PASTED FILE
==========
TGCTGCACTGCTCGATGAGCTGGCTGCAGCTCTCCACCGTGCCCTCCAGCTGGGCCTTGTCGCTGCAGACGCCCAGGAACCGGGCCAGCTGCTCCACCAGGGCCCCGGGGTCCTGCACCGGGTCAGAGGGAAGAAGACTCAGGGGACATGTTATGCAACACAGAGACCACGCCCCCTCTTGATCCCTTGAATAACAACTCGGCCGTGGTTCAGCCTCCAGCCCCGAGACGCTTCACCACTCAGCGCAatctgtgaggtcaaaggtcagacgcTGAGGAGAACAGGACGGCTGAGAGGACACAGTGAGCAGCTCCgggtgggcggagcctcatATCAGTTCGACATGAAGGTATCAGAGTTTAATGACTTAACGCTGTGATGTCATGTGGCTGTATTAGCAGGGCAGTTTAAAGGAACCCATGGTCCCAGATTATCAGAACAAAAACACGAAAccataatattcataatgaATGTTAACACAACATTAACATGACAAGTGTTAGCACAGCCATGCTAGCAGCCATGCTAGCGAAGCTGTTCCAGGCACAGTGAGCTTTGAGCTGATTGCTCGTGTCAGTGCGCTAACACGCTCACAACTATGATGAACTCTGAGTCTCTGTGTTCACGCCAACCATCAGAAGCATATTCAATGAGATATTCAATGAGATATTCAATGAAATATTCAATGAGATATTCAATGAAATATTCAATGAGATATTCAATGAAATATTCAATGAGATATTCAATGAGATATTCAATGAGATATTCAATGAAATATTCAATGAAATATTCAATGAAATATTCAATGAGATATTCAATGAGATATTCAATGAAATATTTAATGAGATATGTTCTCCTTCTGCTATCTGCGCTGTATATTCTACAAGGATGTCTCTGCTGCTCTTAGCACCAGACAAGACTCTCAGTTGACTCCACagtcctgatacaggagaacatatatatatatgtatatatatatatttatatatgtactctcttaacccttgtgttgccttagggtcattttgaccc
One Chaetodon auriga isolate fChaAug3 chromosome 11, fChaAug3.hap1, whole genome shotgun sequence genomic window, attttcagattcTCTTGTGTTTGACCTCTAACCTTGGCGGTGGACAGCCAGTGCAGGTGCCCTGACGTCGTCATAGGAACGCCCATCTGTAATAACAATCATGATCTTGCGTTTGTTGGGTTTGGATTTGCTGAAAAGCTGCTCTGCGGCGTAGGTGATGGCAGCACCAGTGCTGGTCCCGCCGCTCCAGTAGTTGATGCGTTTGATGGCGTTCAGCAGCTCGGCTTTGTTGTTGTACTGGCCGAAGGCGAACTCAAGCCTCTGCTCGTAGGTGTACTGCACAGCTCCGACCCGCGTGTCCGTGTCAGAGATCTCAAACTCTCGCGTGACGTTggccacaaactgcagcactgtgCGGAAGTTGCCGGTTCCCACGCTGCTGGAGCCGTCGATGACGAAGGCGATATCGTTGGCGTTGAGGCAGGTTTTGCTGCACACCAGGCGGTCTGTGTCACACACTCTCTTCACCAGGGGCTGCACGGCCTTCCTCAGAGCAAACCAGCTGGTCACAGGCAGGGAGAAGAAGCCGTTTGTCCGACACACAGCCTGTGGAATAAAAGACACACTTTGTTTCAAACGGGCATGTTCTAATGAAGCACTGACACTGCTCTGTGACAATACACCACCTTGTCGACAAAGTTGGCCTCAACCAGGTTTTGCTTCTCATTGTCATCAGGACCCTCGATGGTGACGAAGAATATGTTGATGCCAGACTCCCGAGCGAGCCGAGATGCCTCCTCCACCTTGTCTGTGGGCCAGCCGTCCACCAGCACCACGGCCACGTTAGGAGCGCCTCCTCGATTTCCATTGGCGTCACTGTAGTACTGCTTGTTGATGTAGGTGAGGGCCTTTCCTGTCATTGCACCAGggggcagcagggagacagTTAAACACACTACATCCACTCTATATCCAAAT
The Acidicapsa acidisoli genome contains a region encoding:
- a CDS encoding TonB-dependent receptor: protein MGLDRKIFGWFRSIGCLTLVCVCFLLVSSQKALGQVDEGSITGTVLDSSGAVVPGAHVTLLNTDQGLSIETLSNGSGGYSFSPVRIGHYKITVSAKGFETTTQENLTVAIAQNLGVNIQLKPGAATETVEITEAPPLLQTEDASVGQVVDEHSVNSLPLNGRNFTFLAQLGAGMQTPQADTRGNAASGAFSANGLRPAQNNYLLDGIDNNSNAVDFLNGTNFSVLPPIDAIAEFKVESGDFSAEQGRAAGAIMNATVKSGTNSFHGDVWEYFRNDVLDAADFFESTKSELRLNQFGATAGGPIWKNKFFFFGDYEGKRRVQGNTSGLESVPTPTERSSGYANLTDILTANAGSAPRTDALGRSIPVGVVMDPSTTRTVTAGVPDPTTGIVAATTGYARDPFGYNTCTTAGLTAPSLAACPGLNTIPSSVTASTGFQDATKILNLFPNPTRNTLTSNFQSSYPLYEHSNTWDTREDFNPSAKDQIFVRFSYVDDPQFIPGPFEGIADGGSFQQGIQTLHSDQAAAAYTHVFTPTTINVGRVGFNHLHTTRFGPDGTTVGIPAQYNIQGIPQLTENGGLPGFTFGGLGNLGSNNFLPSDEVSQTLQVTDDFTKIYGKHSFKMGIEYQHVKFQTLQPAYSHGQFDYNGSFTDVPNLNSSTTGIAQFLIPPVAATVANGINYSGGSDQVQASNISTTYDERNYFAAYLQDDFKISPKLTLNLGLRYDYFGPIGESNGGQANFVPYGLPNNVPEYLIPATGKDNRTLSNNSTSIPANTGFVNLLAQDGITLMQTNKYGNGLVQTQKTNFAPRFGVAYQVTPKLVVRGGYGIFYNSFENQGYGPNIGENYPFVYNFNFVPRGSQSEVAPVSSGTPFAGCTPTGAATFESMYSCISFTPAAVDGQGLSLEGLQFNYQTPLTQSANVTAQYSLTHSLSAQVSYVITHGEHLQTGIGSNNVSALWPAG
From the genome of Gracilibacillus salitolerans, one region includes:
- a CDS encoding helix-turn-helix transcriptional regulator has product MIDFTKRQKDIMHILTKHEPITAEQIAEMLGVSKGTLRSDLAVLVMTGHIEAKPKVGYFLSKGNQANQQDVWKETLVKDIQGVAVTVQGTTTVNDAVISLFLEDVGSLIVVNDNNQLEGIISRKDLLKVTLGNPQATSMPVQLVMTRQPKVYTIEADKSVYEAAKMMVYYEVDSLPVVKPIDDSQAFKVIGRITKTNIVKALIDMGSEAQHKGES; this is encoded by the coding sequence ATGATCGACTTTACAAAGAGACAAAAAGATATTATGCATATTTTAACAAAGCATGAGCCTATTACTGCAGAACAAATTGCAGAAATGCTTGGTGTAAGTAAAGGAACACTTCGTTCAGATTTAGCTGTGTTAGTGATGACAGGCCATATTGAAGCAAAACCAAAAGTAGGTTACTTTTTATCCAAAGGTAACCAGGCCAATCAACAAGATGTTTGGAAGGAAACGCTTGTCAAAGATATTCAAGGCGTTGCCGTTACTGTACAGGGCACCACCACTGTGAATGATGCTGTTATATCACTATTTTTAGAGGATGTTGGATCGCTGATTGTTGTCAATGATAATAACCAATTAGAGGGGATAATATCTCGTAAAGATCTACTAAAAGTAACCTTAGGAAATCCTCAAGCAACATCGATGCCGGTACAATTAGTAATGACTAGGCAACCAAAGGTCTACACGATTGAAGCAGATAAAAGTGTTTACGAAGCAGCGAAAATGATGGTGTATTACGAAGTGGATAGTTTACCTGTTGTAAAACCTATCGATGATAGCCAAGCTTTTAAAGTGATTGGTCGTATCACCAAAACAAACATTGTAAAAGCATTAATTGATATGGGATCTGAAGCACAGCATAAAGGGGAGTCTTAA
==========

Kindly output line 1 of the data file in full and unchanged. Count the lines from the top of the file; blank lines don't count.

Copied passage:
TGCTGCACTGCTCGATGAGCTGGCTGCAGCTCTCCACCGTGCCCTCCAGCTGGGCCTTGTCGCTGCAGACGCCCAGGAACCGGGCCAGCTGCTCCACCAGGGCCCCGGGGTCCTGCACCGGGTCAGAGGGAAGAAGACTCAGGGGACATGTTATGCAACACAGAGACCACGCCCCCTCTTGATCCCTTGAATAACAACTCGGCCGTGGTTCAGCCTCCAGCCCCGAGACGCTTCACCACTCAGCGCAatctgtgaggtcaaaggtcagacgcTGAGGAGAACAGGACGGCTGAGAGGACACAGTGAGCAGCTCCgggtgggcggagcctcatATCAGTTCGACATGAAGGTATCAGAGTTTAATGACTTAACGCTGTGATGTCATGTGGCTGTATTAGCAGGGCAGTTTAAAGGAACCCATGGTCCCAGATTATCAGAACAAAAACACGAAAccataatattcataatgaATGTTAACACAACATTAACATGACAAGTGTTAGCACAGCCATGCTAGCAGCCATGCTAGCGAAGCTGTTCCAGGCACAGTGAGCTTTGAGCTGATTGCTCGTGTCAGTGCGCTAACACGCTCACAACTATGATGAACTCTGAGTCTCTGTGTTCACGCCAACCATCAGAAGCATATTCAATGAGATATTCAATGAGATATTCAATGAAATATTCAATGAGATATTCAATGAAATATTCAATGAGATATTCAATGAAATATTCAATGAGATATTCAATGAGATATTCAATGAGATATTCAATGAAATATTCAATGAAATATTCAATGAAATATTCAATGAGATATTCAATGAGATATTCAATGAAATATTTAATGAGATATGTTCTCCTTCTGCTATCTGCGCTGTATATTCTACAAGGATGTCTCTGCTGCTCTTAGCACCAGACAAGACTCTCAGTTGACTCCACagtcctgatacaggagaacatatatatatatgtatatatatatatttatatatgtactctcttaacccttgtgttgccttagggtcattttgaccc